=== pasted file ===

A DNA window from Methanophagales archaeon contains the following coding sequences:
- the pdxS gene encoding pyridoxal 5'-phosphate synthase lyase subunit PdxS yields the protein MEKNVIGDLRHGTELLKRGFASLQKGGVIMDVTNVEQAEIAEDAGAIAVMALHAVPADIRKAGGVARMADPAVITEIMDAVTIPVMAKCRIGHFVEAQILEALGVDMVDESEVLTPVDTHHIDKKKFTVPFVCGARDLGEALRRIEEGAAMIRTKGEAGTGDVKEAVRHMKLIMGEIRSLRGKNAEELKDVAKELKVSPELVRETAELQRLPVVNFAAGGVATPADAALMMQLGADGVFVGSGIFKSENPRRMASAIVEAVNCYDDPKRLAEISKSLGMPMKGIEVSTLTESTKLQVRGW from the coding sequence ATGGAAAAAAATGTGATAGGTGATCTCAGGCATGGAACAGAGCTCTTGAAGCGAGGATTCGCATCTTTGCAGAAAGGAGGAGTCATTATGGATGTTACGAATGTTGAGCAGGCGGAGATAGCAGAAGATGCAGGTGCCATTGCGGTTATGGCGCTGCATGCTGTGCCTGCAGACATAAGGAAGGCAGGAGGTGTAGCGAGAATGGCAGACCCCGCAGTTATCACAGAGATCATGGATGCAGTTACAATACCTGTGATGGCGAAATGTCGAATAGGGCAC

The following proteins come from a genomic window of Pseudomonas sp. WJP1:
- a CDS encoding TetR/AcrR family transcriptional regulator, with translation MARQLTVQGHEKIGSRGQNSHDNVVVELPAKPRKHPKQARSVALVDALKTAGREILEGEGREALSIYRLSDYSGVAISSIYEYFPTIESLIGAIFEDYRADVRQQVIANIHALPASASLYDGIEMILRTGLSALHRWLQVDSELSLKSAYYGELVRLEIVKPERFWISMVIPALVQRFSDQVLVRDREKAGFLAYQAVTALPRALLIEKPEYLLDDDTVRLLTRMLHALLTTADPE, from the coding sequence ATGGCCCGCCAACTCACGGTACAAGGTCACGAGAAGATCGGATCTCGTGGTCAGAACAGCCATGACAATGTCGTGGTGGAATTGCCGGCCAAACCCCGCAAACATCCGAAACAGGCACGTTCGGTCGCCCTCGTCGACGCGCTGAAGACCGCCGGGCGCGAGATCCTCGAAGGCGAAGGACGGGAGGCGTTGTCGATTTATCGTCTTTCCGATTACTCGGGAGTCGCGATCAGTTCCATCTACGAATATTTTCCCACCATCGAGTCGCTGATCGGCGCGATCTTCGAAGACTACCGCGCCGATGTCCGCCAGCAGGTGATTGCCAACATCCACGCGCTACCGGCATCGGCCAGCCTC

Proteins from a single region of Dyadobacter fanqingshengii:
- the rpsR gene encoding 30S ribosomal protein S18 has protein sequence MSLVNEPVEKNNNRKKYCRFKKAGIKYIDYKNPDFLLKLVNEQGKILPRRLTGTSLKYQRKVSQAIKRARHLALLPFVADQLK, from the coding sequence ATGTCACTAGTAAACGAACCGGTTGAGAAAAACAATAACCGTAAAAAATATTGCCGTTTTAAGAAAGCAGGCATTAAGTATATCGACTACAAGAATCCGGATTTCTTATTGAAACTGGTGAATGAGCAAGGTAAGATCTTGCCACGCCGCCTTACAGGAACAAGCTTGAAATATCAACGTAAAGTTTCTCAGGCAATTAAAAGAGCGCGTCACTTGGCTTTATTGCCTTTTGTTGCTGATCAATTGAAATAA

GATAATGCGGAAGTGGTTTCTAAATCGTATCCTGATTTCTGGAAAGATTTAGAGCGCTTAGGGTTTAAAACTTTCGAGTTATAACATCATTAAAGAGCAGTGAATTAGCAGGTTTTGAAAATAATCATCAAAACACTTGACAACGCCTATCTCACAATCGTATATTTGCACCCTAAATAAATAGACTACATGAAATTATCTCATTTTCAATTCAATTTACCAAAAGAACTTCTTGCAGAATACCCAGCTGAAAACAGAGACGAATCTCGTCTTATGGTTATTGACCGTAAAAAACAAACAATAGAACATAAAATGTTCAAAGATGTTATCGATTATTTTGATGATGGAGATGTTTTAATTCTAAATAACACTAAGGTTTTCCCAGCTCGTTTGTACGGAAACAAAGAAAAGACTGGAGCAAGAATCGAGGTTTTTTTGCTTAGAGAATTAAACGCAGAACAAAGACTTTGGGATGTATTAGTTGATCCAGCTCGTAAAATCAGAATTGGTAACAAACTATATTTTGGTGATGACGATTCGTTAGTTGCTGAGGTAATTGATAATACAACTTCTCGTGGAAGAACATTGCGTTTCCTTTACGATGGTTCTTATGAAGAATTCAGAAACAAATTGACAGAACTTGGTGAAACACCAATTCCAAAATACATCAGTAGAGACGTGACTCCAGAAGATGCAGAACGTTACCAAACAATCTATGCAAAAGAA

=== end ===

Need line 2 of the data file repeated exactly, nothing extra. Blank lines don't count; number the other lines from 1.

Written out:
- the pdxS gene encoding pyridoxal 5'-phosphate synthase lyase subunit PdxS yields the protein MEKNVIGDLRHGTELLKRGFASLQKGGVIMDVTNVEQAEIAEDAGAIAVMALHAVPADIRKAGGVARMADPAVITEIMDAVTIPVMAKCRIGHFVEAQILEALGVDMVDESEVLTPVDTHHIDKKKFTVPFVCGARDLGEALRRIEEGAAMIRTKGEAGTGDVKEAVRHMKLIMGEIRSLRGKNAEELKDVAKELKVSPELVRETAELQRLPVVNFAAGGVATPADAALMMQLGADGVFVGSGIFKSENPRRMASAIVEAVNCYDDPKRLAEISKSLGMPMKGIEVSTLTESTKLQVRGW from the coding sequence ATGGAAAAAAATGTGATAGGTGATCTCAGGCATGGAACAGAGCTCTTGAAGCGAGGATTCGCATCTTTGCAGAAAGGAGGAGTCATTATGGATGTTACGAATGTTGAGCAGGCGGAGATAGCAGAAGATGCAGGTGCCATTGCGGTTATGGCGCTGCATGCTGTGCCTGCAGACATAAGGAAGGCAGGAGGTGTAGCGAGAATGGCAGACCCCGCAGTTATCACAGAGATCATGGATGCAGTTACAATACCTGTGATGGCGAAATGTCGAATAGGGCAC